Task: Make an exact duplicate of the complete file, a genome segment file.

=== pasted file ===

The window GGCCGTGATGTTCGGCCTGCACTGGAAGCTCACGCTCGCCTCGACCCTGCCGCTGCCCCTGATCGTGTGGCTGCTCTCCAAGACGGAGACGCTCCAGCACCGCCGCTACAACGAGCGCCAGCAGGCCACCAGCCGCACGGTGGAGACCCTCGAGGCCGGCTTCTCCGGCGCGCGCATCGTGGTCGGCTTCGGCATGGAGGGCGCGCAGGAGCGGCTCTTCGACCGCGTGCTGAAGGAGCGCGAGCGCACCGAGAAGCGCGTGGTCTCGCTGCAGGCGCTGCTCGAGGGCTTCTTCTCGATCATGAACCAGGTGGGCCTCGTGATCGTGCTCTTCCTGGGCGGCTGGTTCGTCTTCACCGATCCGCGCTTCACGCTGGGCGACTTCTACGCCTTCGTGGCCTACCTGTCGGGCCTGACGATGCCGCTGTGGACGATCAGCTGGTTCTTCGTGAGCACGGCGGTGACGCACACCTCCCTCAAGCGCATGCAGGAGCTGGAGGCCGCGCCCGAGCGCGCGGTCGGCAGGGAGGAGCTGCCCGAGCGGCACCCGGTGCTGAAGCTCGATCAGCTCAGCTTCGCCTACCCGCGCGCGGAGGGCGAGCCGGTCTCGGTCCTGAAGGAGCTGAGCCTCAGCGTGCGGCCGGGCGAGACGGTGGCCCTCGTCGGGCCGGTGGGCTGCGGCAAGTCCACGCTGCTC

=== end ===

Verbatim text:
The window GGCCGTGATGTTCGGCCTGCACTGGAAGCTCACGCTCGCCTCGACCCTGCCGCTGCCCCTGATCGTGTGGCTGCTCTCCAAGACGGAGACGCTCCAGCACCGCCGCTACAACGAGCGCCAGCAGGCCACCAGCCGCACGGTGGAGACCCTCGAGGCCGGCTTCTCCGGCGCGCGCATCGTGGTCGGCTTCGGCATGGAGGGCGCGCAGGAGCGGCTCTTCGACCGCGTGCTGAAGGAGCGCGAGCGCACCGAGAAGCGCGTGGTCTCGCTGCAGGCGCTGCTCGAGGGCTTCTTCTCGATCATGAACCAGGTGGGCCTCGTGATCGTGCTCTTCCTGGGCGGCTGGTTCGTCTTCACCGATCCGCGCTTCACGCTGGGCGACTTCTACGCCTTCGTGGCCTACCTGTCGGGCCTGACGATGCCGCTGTGGACGATCAGCTGGTTCTTCGTGAGCACGGCGGTGACGCACACCTCCCTCAAGCGCATGCAGGAGCTGGAGGCCGCGCCCGAGCGCGCGGTCGGCAGGGAGGAGCTGCCCGAGCGGCACCCGGTGCTGAAGCTCGATCAGCTCAGCTTCGCCTACCCGCGCGCGGAGGGCGAGCCGGTCTCGGTCCTGAAGGAGCTGAGCCTCAGCGTGCGGCCGGGCGAGACGGTGGCCCTCGTCGGGCCGGTGGGCTGCGGCAAGTCCACGCTGCTC